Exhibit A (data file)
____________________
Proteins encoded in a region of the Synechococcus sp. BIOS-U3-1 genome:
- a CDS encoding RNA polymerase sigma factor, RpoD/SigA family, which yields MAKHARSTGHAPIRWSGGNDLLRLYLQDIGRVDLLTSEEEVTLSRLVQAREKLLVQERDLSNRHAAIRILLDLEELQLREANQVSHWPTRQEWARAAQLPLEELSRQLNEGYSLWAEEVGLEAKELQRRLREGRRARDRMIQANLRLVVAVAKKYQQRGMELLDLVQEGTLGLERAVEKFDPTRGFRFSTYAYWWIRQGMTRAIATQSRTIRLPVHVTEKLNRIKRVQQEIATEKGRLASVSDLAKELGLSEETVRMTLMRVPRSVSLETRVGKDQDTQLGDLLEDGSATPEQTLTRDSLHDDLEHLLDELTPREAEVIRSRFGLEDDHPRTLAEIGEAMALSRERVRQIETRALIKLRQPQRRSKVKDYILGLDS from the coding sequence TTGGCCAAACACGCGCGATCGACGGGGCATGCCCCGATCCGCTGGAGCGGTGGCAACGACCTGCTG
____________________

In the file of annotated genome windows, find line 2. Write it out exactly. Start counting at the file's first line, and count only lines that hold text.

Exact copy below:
- a CDS encoding RNA polymerase sigma factor, RpoD/SigA family, which yields MAKHARSTGHAPIRWSGGNDLLRLYLQDIGRVDLLTSEEEVTLSRLVQAREKLLVQERDLSNRHAAIRILLDLEELQLREANQVSHWPTRQEWARAAQLPLEELSRQLNEGYSLWAEEVGLEAKELQRRLREGRRARDRMIQANLRLVVAVAKKYQQRGMELLDLVQEGTLGLERAVEKFDPTRGFRFSTYAYWWIRQGMTRAIATQSRTIRLPVHVTEKLNRIKRVQQEIATEKGRLASVSDLAKELGLSEETVRMTLMRVPRSVSLETRVGKDQDTQLGDLLEDGSATPEQTLTRDSLHDDLEHLLDELTPREAEVIRSRFGLEDDHPRTLAEIGEAMALSRERVRQIETRALIKLRQPQRRSKVKDYILGLDS from the coding sequence TTGGCCAAACACGCGCGATCGACGGGGCATGCCCCGATCCGCTGGAGCGGTGGCAACGACCTGCTG